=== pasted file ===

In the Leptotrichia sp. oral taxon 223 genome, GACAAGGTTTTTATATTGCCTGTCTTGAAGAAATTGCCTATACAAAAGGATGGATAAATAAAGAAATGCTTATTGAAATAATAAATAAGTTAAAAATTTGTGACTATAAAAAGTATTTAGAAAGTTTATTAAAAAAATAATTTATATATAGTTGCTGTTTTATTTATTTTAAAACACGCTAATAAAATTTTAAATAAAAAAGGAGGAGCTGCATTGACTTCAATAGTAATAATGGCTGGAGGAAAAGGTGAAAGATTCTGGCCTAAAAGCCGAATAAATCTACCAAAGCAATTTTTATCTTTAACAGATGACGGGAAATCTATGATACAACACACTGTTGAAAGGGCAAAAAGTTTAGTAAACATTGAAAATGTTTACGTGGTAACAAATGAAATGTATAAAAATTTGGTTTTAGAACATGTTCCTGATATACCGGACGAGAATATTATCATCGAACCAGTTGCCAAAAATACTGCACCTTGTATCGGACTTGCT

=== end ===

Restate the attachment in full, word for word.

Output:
In the Leptotrichia sp. oral taxon 223 genome, GACAAGGTTTTTATATTGCCTGTCTTGAAGAAATTGCCTATACAAAAGGATGGATAAATAAAGAAATGCTTATTGAAATAATAAATAAGTTAAAAATTTGTGACTATAAAAAGTATTTAGAAAGTTTATTAAAAAAATAATTTATATATAGTTGCTGTTTTATTTATTTTAAAACACGCTAATAAAATTTTAAATAAAAAAGGAGGAGCTGCATTGACTTCAATAGTAATAATGGCTGGAGGAAAAGGTGAAAGATTCTGGCCTAAAAGCCGAATAAATCTACCAAAGCAATTTTTATCTTTAACAGATGACGGGAAATCTATGATACAACACACTGTTGAAAGGGCAAAAAGTTTAGTAAACATTGAAAATGTTTACGTGGTAACAAATGAAATGTATAAAAATTTGGTTTTAGAACATGTTCCTGATATACCGGACGAGAATATTATCATCGAACCAGTTGCCAAAAATACTGCACCTTGTATCGGACTTGCT